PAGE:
Middle managers in the United Kingdom are feeling the squeeze as a result of the economic downturn, according to a survey of 2,047 employees by the Chartered Institute of Personnel and Development (CIPD).
Almost one-half (49 per cent) of middle managers said they are under excessive pressure either every day or once or twice a week, compared to a survey average of 37 per cent. They are particularly unhappy with their work-life balance — just 44 per cent said they are satisfied with their work-life balance, compared to 70 per cent among employees with no managerial responsibilities.
In addition, middle managers worry the most about their job security — 29 per cent think it is likely they could lose their job as a result of the economic downturn, compared to 21 per cent of employees with no managerial responsibility and 15 per cent of senior managers.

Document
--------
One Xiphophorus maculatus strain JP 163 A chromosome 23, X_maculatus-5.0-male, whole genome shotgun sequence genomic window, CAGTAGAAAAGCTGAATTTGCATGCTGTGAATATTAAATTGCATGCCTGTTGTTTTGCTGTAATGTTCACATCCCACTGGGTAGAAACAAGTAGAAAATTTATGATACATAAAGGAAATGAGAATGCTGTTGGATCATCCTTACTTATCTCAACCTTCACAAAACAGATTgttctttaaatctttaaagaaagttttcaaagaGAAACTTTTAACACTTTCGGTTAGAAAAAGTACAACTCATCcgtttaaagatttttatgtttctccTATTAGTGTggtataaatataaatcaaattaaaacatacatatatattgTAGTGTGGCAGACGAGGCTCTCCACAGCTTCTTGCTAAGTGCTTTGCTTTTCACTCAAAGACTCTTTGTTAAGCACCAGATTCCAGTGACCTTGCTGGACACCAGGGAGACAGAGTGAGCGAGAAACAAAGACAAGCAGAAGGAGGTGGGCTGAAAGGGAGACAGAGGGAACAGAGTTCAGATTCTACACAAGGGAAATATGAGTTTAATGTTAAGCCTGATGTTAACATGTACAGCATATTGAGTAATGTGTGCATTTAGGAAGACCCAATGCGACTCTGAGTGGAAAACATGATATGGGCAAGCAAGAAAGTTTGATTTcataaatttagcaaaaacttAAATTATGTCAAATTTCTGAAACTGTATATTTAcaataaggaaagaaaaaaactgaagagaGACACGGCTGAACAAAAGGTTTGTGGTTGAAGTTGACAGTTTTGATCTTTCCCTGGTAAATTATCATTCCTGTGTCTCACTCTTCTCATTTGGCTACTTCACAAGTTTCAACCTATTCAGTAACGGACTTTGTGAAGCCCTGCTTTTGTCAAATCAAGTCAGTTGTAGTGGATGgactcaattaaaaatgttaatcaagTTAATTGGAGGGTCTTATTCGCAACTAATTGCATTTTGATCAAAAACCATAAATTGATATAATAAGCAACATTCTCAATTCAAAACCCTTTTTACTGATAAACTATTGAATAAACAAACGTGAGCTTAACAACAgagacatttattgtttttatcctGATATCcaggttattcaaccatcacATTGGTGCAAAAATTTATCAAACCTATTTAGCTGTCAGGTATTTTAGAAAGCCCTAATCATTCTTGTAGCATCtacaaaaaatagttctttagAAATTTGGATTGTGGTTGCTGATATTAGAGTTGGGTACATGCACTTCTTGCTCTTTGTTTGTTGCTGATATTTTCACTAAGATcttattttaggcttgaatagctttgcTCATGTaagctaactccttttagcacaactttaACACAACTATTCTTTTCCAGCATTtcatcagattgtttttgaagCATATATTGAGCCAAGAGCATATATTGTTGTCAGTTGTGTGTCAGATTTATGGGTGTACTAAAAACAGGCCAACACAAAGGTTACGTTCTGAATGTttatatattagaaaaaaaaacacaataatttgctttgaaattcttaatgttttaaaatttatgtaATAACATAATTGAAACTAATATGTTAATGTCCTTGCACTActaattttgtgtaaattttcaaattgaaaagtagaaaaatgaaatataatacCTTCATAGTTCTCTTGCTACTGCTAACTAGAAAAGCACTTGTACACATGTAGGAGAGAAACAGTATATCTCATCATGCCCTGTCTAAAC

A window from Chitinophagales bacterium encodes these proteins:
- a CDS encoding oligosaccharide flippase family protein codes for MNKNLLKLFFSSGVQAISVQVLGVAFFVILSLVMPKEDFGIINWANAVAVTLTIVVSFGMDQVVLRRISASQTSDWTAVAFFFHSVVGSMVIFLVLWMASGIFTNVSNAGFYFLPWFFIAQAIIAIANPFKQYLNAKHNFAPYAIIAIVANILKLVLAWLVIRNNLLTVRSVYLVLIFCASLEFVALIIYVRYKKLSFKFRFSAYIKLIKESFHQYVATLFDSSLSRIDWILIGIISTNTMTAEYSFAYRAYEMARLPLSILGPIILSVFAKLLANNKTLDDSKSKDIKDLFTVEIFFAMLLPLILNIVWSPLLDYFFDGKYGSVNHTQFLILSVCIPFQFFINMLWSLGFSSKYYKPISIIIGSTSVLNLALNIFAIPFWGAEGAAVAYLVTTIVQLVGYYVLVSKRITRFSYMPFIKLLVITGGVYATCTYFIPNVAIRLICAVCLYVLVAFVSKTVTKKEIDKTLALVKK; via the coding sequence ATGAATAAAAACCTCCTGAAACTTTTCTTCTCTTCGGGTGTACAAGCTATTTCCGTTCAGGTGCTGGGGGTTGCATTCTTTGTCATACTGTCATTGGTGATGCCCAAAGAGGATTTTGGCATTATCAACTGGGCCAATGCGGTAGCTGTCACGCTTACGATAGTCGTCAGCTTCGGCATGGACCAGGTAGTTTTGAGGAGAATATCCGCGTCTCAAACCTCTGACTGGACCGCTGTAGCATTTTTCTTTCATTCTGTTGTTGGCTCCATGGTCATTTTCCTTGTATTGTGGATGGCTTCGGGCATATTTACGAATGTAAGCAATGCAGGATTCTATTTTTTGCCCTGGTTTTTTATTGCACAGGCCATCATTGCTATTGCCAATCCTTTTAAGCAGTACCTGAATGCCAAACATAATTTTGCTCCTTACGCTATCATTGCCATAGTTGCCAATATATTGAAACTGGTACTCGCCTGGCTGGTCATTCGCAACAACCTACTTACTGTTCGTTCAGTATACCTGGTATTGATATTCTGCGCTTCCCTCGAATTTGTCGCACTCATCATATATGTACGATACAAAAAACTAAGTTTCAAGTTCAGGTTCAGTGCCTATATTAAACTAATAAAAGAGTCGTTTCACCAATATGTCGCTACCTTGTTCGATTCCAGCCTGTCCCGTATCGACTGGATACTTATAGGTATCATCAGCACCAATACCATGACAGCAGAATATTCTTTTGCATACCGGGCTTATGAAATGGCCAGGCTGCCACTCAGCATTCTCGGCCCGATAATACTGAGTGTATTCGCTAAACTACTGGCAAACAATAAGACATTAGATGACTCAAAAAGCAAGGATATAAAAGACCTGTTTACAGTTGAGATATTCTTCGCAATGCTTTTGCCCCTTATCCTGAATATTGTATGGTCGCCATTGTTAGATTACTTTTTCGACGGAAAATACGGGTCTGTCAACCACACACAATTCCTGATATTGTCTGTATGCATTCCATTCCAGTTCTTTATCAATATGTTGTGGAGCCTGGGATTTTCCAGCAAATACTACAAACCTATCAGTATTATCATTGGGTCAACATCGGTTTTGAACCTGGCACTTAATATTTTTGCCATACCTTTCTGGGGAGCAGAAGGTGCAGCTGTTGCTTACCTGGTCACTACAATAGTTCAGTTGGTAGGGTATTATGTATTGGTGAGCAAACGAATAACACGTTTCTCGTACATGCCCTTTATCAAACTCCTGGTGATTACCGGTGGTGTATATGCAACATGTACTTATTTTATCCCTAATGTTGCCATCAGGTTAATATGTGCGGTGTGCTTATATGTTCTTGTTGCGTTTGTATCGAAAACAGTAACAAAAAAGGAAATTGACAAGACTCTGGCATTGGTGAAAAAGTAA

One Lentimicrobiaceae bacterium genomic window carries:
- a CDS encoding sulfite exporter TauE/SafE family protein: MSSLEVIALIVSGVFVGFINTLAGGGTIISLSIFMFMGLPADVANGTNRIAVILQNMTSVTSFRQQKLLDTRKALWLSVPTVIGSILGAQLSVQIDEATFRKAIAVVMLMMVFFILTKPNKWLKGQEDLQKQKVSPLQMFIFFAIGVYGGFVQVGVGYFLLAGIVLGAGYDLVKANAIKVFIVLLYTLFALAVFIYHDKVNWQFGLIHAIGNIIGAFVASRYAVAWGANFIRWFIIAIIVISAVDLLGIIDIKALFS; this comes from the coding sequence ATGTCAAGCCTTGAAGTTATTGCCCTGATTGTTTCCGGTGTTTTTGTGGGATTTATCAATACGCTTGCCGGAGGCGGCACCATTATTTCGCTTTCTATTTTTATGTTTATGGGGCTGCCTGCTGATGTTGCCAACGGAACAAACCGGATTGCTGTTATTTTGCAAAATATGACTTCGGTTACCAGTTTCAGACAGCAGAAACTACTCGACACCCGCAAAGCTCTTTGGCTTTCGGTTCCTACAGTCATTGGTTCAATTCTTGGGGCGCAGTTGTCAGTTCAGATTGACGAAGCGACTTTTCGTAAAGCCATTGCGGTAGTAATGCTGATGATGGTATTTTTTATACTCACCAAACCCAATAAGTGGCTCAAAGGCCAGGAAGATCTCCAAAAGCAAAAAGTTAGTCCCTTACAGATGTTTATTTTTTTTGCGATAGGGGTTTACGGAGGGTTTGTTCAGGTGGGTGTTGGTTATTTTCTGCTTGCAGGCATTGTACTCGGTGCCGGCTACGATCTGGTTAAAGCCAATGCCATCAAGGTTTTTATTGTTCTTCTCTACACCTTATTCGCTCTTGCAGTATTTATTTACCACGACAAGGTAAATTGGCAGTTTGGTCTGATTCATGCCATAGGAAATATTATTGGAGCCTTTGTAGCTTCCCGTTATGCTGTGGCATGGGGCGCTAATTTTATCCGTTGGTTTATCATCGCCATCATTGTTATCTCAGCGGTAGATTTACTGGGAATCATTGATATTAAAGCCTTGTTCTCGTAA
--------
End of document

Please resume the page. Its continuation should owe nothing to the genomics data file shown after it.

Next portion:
As a result, middle managers are the category of employees that are most likely to be looking for a new job with a different employer, with 29 per cent looking to move organizations compared to a survey average of 21 per cent.
"Middle managers are often caught in the middle between delivering strategic objectives and managing under-pressure line managers. They can also be first in line when organizations look to reduce headcount. While middle management will undoubtedly bear its share of job losses in organizations needing to reduce head count, it is also important to remember the crucial role these managers play in managing change, translating the objectives of senior managers into actions and motivating others,” said Ben Willmott, head of public policy at the CIPD.
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